Claiming to be wise, they became fools, and exchanged the glory of the immortal God for images resembling mortal man and birds and animals and creeping things. – Romans 1:22-23 ESV

Worship of anything other than God robs Him of His glory. Whether we worship ourselves, another man, our own success, a false god, comfort, ease, or prosperity, we exchange the glory of God for something of far less value and worth. And while God will allow this behavior to go unpunished for a time, He will not permit it indefinitely. The day will come when God restores His glory and reestablishes His rightful rule over all the earth. His Son will come again and put an end to sin and death, once and for all. He will set up His Kingdom on earth where He will rule in righteousness and all imposters, posers, and usurpers of God’s glory will be eliminated – for eternity.

On that day the LORD will become King over all the earth—the LORD alone, and His name alone. – Zechariah 14:9 BSB

English Standard Version (ESV)
The Holy Bible, English Standard Version. ESV® Permanent Text Edition® (2016). Copyright © 2001 by Crossway Bibles, a publishing ministry of Good News Publishers.

New Living Translation (NLT)
Holy Bible, New Living Translation, copyright © 1996, 2004, 2015 by Tyndale House Foundation. Used by permission of Tyndale House Publishers Inc., Carol Stream, Illinois 60188. All rights reserved.

The Message (MSG)Copyright © 1993, 1994, 1995, 1996, 2000, 2001, 2002 by Eugene H. Peterson

Living By Faith, Not Sight

1 I will take my stand at my watchpost
    and station myself on the tower,
and look out to see what he will say to me,
    and what I will answer concerning my complaint.

And the Lord answered me:

“Write the vision;
    make it plain on tablets,
    so he may run who reads it.
For still the vision awaits its appointed time;
    it hastens to the end—it will not lie.
If it seems slow, wait for it;
    it will surely come; it will not delay.

“Behold, his soul is puffed up; it is not upright within him,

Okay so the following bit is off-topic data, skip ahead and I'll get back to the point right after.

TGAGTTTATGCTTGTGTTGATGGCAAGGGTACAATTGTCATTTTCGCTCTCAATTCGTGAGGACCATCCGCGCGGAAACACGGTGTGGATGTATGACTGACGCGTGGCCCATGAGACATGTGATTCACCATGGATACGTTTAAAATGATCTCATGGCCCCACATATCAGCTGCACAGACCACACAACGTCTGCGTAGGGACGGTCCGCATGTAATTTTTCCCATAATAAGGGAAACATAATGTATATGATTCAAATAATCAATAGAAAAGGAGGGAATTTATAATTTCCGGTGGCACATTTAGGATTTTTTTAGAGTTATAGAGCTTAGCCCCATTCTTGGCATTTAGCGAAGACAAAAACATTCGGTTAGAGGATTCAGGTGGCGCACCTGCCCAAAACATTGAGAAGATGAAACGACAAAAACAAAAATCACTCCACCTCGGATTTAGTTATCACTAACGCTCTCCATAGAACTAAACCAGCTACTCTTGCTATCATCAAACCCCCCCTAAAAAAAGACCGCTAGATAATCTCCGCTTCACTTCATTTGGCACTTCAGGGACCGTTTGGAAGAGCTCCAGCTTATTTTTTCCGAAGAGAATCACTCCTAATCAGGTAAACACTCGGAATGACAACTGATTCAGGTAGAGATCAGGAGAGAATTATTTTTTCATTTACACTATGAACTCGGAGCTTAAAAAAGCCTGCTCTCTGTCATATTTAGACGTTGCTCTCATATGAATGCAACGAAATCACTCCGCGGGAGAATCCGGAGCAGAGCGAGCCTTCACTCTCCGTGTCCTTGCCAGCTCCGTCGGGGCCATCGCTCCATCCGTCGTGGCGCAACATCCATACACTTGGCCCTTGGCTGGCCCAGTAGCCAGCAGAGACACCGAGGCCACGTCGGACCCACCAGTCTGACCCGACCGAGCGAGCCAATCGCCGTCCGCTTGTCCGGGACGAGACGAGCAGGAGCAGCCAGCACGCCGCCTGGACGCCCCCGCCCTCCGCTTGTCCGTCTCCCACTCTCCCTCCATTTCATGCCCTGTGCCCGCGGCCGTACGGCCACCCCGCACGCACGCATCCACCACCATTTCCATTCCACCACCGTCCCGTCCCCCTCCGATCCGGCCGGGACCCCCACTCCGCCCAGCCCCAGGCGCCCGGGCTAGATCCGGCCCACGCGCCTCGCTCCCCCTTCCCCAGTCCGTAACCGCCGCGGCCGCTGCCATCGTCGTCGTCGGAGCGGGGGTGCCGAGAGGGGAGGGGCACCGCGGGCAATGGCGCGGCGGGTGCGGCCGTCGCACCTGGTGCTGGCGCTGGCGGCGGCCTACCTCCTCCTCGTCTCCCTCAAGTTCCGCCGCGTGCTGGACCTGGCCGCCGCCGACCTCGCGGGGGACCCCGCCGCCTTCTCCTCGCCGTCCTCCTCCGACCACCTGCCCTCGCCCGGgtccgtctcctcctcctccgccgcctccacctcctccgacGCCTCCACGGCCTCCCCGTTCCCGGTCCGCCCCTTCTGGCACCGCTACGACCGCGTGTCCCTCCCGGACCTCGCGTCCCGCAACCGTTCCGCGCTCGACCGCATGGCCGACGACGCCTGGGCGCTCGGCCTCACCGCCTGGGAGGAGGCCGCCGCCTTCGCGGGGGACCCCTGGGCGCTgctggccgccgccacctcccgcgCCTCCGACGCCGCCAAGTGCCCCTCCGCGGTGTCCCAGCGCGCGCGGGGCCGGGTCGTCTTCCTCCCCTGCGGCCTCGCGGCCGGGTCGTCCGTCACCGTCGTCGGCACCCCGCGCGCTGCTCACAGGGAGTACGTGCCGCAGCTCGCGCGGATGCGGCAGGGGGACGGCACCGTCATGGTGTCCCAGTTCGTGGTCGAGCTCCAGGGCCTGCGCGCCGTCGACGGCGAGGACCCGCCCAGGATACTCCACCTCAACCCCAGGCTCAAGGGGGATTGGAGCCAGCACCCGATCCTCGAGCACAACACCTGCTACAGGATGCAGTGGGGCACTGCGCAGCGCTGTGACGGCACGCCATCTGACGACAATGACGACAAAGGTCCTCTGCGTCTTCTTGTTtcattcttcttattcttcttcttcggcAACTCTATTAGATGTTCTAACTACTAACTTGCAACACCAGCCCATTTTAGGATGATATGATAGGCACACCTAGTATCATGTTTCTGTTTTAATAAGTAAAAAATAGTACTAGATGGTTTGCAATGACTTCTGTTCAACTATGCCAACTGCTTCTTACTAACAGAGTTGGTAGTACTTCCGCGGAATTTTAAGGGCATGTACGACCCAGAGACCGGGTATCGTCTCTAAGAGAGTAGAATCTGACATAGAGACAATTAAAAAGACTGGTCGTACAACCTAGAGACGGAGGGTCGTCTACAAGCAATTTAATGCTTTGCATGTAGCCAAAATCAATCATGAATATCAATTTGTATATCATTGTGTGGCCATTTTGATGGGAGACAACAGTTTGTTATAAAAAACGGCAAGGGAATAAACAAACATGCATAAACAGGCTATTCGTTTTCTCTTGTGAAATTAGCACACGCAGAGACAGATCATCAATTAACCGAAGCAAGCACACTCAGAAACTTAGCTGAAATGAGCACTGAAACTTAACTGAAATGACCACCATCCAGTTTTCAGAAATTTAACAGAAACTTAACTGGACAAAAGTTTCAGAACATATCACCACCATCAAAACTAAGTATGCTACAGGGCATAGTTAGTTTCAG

but the righteous shall live by his faith.

“Moreover, wine is a traitor,
    an arrogant man who is never at rest.
His greed is as wide as Sheol;
    like death he has never enough.
He gathers for himself all nations
    and collects as his own all peoples.” Habakkuk 2:1-5 ESV

With the opening of chapter two, there can be little doubt as to whether Habakkuk is unhappy with conditions in Judah and far from pleased that God’s solution was to bring judgment on Judah through the use of the Babylonians. Continuing his dialogue with the Almighty, Habakkuk declares that he is going to stand his ground, like a watchman on a tower, waiting to hear what God has to say to his latest round of questions.

Habakkuk was confident that God would respond and he fully expected it to come in the form of a rebuke. The Hebrew word he used is towkechah and it conveys the idea of a verbal reproof or correction. He saw himself in the middle of an argument with God and was already thinking about how he was going to respond when God was done defending His actions.

The various translations of the Bible have taken slightly different tacts when interpreting the exact thought expressed by Habakkuk in verse one. The ESV translates it as follows:

I will take my stand at my watchpost and station myself on the tower, and look out to see what he will say to me, and what I will answer concerning my complaint.

The New Living Translation puts the emphasis on God, not Habakkuk. The prophet was expecting an answer to his second round of complaints.

I will climb up to my watchtower and stand at my guardpost. There I will wait to see what the LORD says and how he will answer my complaint.

The New American Standard Version takes a similar approach, portraying Habakkuk as waiting to be rebuked by God and already formulating his response.

I will stand on my guard post And station myself on the rampart; And I will keep watch to see what He will speak to me, And how I may reply when I am reproved.

It seems that the prophet fully expected his dialogue or debate with God to continue in some form or fashion. He was not going to relent or give up easily. And he was willing to wait, describing himself as a watchman on the wall of a city, scanning the horizon for any glimpse of a possible adversary. Habakkuk saw himself in a war of words with God. But his motive was not anger. He was sincerely concerned for the well-being of his people and was asking for clarification. What he had heard so far had left him confused and struggling to understand how this plan of God was in keeping with His covenant commitment to the people of Judah.